Program on Science, Technology and Society at Harvard|
The STS Circle at Harvard meets weekly during the academic semester. All Meetings will take place on Mondays, from 12:15–2 pm, at Pierce 100F, School of Engineering and Applied Sciences, 29 Oxford Street unless otherwise noted. Sandwich lunches are provided. Please RSVP to email@example.com by Thursday noon the week before.
Jill Lepore (Harvard, History)
The Past As Proof
Larissa Belcic (Harvard, GSD)
Playlist from the Terrestrial Analog: Towards an Ecology of Outer Space
Lisa Haushofer (Harvard, History of Science/Chemical Heritage Foundation)
“Pepsin Era” – Artificially Digested Foods and the Eating Body
Behnam Taebi (Harvard, HKS Belfer Center)
Responsible Innovation and Public Values in the Dutch Shale Gas Controversy
Shreeharsh Kelkar (MIT, HASTS)
Platformizing Higher Education: Computer Science and the Making of MOOC Infrastructures
Aziza Ahmed (Northeastern Law School)
Risk, Feminism, and AIDS
Yael Berda (Hebrew University, Sociology and Anthropology)
The File and the Checkpoint: Managing Citizenship in Israel and India after Independence
Alden Young (Drexel University, History and Africana Studies)
Sudanese Economics: Between an Environmental and a Political Imagination
Cara Kiernan Fallon (Harvard, History of Science)
Healthy Forever? Aging, Mobility, and the Transformation of Later Life
Arunabh Ghosh (Harvard, WCFIA))
No ‘Mean’ Solution: The Reformulation of Statistical Science in the Early People’s Republic of China
Yaron Ezrahi (Hebrew University), Andy Stirling (University of Sussex), & Shiv Visvanathan (Jindal Global University) Science and Democracy Lecture:The Elusive Demos: Democracy in the Digital Age
Note: Will be held 5-7PM in Location TBA
Trevor Pinch (Cornell S&TS)
Stanley Milgram and the Sonic Imaginary
Once a semester, the STS Program, with co-sponsorship from other local institutions, hosts an installation in its Science and Democracy Lecture Series.
Much progress has been made by scientists and economists in understanding the science, technologies, and policies involved in climate change and reducing emissions. Notwithstanding this progress, it has up to now proven difficult to induce countries to join in an international agreement with significant reductions in emissions. The talk suggests that the Kyoto Protocol ran aground because of the tendency of countries to free-ride on the efforts of others for global public goods. It discusses how this tendency is rooted in international law, and examines the ways that nations have overcome free-riding in other areas. The article examines the “club model” as a mechanism to provide public goods and overcome free-riding. It examines the idea of a Climate Club and suggests that current approaches, starting with the Kyoto Protocol and continuing with the upcoming Paris meeting, have little chance of success unless they adopt some of the strategies associated with the club model of international agreements. Video of this lecture is available here.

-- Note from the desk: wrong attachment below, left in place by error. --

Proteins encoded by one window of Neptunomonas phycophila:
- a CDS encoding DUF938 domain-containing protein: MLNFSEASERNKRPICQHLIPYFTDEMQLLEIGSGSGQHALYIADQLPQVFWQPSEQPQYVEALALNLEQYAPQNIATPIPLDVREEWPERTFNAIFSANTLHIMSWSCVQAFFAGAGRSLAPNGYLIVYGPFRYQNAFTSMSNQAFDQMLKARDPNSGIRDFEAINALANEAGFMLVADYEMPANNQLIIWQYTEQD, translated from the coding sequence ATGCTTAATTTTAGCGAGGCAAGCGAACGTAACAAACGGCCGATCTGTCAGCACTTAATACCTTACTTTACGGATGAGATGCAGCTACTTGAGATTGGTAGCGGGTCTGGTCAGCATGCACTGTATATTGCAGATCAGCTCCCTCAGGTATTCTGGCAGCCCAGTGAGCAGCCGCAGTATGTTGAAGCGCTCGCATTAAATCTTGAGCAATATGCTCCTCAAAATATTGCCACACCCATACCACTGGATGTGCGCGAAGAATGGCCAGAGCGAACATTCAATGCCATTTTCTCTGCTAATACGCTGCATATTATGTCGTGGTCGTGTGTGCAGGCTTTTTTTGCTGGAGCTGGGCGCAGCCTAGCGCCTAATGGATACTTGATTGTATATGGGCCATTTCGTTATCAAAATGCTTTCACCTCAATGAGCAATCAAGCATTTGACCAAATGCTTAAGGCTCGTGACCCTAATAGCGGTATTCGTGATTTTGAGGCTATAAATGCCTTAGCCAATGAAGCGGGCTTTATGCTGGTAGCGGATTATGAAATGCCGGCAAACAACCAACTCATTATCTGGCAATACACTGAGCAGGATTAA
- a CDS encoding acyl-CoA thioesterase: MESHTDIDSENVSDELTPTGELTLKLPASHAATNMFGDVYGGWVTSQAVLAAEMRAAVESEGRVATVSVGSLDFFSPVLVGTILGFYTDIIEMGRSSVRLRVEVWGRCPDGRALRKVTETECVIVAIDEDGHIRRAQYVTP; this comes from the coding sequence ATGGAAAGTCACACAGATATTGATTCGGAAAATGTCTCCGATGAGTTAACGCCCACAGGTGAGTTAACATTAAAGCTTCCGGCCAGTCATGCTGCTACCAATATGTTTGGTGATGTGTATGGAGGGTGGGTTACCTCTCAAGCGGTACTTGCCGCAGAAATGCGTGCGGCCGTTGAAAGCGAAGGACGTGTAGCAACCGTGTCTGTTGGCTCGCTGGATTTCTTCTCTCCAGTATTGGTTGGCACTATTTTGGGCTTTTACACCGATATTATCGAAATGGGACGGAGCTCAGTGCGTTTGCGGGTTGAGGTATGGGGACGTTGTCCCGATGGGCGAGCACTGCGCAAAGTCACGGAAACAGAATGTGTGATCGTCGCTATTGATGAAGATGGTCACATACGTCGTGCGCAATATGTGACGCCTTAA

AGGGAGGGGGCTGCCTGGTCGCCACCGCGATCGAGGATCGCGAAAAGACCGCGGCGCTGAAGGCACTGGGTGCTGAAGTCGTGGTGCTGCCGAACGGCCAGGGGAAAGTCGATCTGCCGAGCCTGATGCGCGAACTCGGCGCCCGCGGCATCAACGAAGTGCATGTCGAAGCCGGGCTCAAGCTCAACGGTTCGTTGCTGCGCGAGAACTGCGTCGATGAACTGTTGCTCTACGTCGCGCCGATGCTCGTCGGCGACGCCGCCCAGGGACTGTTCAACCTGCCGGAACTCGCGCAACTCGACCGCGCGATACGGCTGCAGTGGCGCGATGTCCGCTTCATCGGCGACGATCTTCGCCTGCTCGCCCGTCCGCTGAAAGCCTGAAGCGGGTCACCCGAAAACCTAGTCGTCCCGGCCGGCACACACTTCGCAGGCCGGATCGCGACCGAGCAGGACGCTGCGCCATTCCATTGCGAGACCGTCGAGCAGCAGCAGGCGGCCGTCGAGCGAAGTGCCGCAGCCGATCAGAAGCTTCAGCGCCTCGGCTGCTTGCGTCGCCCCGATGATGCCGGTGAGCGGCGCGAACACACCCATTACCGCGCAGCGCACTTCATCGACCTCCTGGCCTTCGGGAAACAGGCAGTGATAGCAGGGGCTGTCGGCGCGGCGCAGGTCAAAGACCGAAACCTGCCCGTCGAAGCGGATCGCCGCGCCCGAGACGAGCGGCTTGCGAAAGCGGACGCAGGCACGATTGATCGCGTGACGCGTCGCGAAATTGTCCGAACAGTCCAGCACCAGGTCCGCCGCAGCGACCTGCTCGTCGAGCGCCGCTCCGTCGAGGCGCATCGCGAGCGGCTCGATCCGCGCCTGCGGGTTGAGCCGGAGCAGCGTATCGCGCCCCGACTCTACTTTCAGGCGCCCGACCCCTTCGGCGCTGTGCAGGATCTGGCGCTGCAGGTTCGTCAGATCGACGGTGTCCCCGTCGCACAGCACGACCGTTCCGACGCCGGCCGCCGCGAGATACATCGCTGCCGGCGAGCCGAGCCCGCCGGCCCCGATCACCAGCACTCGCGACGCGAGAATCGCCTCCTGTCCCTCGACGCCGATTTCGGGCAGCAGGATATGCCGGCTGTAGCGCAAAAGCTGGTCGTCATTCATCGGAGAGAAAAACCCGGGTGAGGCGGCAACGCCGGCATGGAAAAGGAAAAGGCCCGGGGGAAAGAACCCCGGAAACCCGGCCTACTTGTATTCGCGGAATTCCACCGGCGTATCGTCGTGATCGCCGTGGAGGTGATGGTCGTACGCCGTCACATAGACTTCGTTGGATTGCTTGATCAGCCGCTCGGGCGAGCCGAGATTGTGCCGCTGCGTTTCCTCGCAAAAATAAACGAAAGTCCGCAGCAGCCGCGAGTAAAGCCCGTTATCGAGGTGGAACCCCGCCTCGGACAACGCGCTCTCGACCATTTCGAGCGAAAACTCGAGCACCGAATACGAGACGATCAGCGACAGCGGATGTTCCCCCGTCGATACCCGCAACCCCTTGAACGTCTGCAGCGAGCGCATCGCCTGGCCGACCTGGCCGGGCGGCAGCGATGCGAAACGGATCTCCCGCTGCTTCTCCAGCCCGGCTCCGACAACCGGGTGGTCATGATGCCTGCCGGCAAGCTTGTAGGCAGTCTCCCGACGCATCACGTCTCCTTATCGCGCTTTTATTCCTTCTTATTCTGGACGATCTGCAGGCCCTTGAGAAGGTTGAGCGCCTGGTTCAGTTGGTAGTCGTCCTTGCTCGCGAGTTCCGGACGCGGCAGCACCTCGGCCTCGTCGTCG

Co-sponsored by the Harvard University Center for the Environment, the Harvard School of Engineering and Applied Sciences, and the Harvard University Graduate School of Design.
Book Description: A World of Struggle reveals the role of expert knowledge in our political and economic life. As politicians, citizens, and experts engage one another on a technocratic terrain of irresolvable argument and uncertain knowledge, a world of astonishing inequality and injustice is born. In this provocative book, David Kennedy draws on his experience working with international lawyers, human rights advocates, policy professionals, economic development specialists, military lawyers, and humanitarian strategists to provide a unique insider's perspective on the complexities of global governance. He describes the conflicts, unexamined assumptions, and assertions of power and entitlement that lie at the center of expert rule. Kennedy explores the history of intellectual innovation by which experts developed a sophisticated legal vocabulary for global management strangely detached from its distributive consequences. At the center of expert rule is struggle: myriad everyday disputes in which expertise drifts free of its moorings in analytic rigor and observable fact. He proposes tools to model and contest expert work and concludes with an in-depth examination of modern law in warfare as an example of sophisticated expertise in action. Charting a major new direction in global governance at a moment when the international order is ready for change, this critically important book explains how we can harness expert knowledge to remake an unjust world. This event is a book launch followed by a reception.
This event is a book launch followed by a reception
Join us February 24th for a book launch and reception in honor of David Kennedy's new book, A World of Struggle: How Power, Law, and Expertise Shape Global Political Economy.
Our 2015 Newsletter is now available!
Missed our Science and Democracy Lecture with William D. Nordhaus? The video is now available!
Check out this article in The Harvard Crimson on the state of STS@Harvard!
Our non-stipendiary fellowship application is now live. Apply by January 31st to join us as a fellow for the 2016-2017 academic year!
Ben Hurlbut, Kris Saha, and Sheila Jasanoff recently published an article on CRISPR in Issues.
The Fall 2015 STS Circle schedule is out now! Join us on Mondays, 12:15-2:00PM in Pierce 100F (unless otherwise noted).
Dreamscapes of Modernity: Sociotechnical Imaginaries and the Fabrication of Power, edited by Sheila Jasanoff and Sang-Hyun Kim, builds on research conducted as part of a National Science Foundation grant and was recently published by University of Chicago Press.